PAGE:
A Memorial and Biographical History of Navarro, Henderson, Anderson, Limestone, Freestone and Leon Counties, Texas Page: 44

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HISTORY OF NA VARRO, HENDERSON, ANDERSON,

matter, reported that there was no other
means of paying the public creditors than
by the sale of the public lands, and recommended
that these be sold to the
United States Government. The debts of
the State were classified, with a practical
repudiation of some of them, to the extent,
according to Bancroft, of one-half the liabilities,
which the State had engaged to
meet, according to the face of the bonds.
While Governor Henderson was absent
in command of the Texan volunteers, his
place was filled by Lieutenant-Governor
Horton.
On December 21, 1847, George T.
Wood, a native of Georgia, who had served
in the Mexican war with distinction, was
inaugurated as the second Governor of the
State, and John A. Greer as LieutenantGovernor.
During Wood's administation,
a controversy arose between Texas and the
United States, which could not fail to
make the former reflect somewhat seriously
upon the surrender of her separate nationality.
When war was formally declared
between Mexico and the United States,
General Kearny took possession of Santa
Fe in the name of the latter power; and
when, by the treaty of Guadalupe Hidalgo,
New Mexico was ceded to the United
States, Texas laid claim to all that portion
of New Mexico lying east of the Rio
Grande, and in 1848 the State Legislature
passed an act extending her jurisdiction
over it, and Judge Beard was sent to hold
the district court. Colonel Munroe ignored
the. Texan Judge and ordered the
election of a Territorial delegate to the
United States Congress. Governor Wood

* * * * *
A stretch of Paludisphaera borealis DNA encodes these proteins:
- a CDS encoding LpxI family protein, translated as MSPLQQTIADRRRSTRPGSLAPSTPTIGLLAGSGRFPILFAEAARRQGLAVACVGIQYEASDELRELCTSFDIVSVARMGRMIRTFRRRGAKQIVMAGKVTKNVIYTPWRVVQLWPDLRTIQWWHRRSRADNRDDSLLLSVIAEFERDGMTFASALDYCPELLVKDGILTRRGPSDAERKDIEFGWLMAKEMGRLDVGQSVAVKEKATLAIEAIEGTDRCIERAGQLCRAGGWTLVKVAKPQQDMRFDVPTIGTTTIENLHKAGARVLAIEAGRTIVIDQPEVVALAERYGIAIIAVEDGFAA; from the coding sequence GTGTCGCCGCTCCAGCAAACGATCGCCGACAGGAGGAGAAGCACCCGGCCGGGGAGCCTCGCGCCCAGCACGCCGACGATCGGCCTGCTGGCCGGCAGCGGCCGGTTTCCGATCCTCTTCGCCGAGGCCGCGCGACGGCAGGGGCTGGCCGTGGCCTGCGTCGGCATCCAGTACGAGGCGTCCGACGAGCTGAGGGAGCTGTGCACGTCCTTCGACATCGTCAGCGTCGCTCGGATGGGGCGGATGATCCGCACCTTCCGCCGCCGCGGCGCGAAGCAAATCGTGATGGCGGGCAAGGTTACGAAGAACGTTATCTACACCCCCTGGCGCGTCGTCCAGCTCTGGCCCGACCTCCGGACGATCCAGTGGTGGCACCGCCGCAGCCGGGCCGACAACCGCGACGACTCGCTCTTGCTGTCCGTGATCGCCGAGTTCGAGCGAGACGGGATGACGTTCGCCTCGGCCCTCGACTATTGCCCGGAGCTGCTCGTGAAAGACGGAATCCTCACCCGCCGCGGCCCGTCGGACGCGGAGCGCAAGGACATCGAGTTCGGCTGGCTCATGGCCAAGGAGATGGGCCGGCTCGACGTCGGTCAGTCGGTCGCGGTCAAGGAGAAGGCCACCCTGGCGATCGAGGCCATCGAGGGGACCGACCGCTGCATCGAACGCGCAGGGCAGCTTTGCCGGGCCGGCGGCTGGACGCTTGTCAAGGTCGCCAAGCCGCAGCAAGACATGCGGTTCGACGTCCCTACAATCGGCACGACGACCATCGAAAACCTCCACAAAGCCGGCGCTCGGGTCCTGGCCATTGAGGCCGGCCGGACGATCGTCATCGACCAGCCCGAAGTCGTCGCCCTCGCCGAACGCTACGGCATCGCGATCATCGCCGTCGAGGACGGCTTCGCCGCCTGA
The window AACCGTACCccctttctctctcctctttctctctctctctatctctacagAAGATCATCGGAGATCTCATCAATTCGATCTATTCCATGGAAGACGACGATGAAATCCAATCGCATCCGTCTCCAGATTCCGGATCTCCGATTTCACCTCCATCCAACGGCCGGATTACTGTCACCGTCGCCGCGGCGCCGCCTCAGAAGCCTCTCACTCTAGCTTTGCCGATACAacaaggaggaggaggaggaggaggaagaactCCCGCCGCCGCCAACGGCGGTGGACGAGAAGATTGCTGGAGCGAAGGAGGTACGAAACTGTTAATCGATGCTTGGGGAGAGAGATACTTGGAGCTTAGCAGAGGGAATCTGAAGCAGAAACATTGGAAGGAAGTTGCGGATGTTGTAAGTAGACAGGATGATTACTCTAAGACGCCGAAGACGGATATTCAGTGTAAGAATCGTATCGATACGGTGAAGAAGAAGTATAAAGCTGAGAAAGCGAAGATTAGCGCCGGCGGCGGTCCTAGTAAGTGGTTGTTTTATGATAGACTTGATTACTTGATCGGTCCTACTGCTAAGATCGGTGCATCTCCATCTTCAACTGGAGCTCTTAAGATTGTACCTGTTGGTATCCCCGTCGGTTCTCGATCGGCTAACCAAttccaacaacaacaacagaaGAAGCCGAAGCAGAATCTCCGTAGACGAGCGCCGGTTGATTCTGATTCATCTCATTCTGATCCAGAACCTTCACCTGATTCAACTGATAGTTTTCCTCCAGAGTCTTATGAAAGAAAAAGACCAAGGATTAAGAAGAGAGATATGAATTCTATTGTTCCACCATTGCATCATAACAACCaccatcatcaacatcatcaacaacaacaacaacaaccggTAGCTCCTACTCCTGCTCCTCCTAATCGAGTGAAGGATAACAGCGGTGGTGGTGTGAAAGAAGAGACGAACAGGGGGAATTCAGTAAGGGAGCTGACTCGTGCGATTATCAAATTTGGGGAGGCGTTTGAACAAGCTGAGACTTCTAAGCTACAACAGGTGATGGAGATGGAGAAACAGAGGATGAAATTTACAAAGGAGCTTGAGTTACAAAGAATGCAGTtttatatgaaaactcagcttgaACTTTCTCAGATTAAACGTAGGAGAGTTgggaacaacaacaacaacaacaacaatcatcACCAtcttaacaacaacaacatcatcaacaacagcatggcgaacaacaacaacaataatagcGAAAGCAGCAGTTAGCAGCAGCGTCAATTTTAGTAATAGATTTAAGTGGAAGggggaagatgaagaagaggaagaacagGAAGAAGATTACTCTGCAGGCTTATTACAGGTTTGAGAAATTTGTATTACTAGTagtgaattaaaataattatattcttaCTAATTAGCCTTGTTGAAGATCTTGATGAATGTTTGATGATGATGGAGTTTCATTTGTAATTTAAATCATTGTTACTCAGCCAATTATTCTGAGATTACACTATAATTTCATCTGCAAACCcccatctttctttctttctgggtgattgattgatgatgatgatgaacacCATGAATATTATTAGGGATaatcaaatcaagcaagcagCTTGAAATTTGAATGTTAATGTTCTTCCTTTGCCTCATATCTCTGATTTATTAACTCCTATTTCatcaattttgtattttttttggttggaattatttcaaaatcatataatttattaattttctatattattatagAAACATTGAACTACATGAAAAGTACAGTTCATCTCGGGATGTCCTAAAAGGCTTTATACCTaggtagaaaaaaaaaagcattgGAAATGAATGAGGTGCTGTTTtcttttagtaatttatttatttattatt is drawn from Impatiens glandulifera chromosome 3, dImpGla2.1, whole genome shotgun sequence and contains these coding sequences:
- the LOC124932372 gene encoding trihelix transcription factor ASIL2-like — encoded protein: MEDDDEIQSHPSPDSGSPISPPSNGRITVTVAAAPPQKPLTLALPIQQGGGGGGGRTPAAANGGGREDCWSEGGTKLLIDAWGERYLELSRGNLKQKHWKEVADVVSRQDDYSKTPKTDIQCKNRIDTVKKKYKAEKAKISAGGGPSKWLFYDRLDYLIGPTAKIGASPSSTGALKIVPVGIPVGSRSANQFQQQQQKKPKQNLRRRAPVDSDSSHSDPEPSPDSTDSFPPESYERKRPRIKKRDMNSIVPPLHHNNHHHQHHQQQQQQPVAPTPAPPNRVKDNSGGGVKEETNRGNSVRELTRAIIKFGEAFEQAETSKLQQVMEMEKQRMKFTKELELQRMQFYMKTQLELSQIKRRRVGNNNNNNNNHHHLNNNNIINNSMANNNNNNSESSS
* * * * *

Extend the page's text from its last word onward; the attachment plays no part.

threatened force, but was met by adverse

counsel at Washington, and he abandoned
his contest. Soon this question was combinied
with that of the public debt.
At the election of 1849, P. Hansborough
Bell was chosen Governor, and John A.
Greer re-elected Lieutenant-Governor. At
the endof the term Bell was re-elected.
His administration was marked by the settlement
of the two absorbing questions of
the boundary line and the public debt.
At the September election in 1853,
Elisha M. Pease was chosen Governor,and
David C. Dickson Lieutenant-Governor.
Pease was re-elected in 1855, thus holding
office for four consecutive years. In his
first message to Congress he recommended
the adoption of measures providing adequately
and permanently for the support
of public schools and for the establishment
of a state university. He also advised establishing
asylums for lunatics, orphans,
and for the education of deaf-mutes and
the blind.
The period of Pease's administration
was one of great. prosperity. After the
annexation, emigrants flocked into the
country from the United States, and, the
war with Mexico having decided forever
the position of Texas, and secured the prospect
of uninterrupted peace, every branch
of industry thrived; wealth and population
rapidly increased, and progress in
commerce and internal development was
marked in an unprecedented degree.
The only interference with this steady
advance was occasioned by Indian depredations
on the frontier. Though the main
body of each border tribe professed friendship,
the outlying settlements sustained
considerable damage, especially on the

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Lewis Publishing Company. A Memorial and Biographical History of Navarro, Henderson, Anderson, Limestone, Freestone and Leon Counties, Texas, book, 1893; Chicago, Illinois. (https://texashistory.unt.edu/ark:/67531/metapth46827/m1/46/ocr/: accessed June 16, 2019), University of North Texas Libraries, The Portal to Texas History, https://texashistory.unt.edu; crediting Palestine Public Library.

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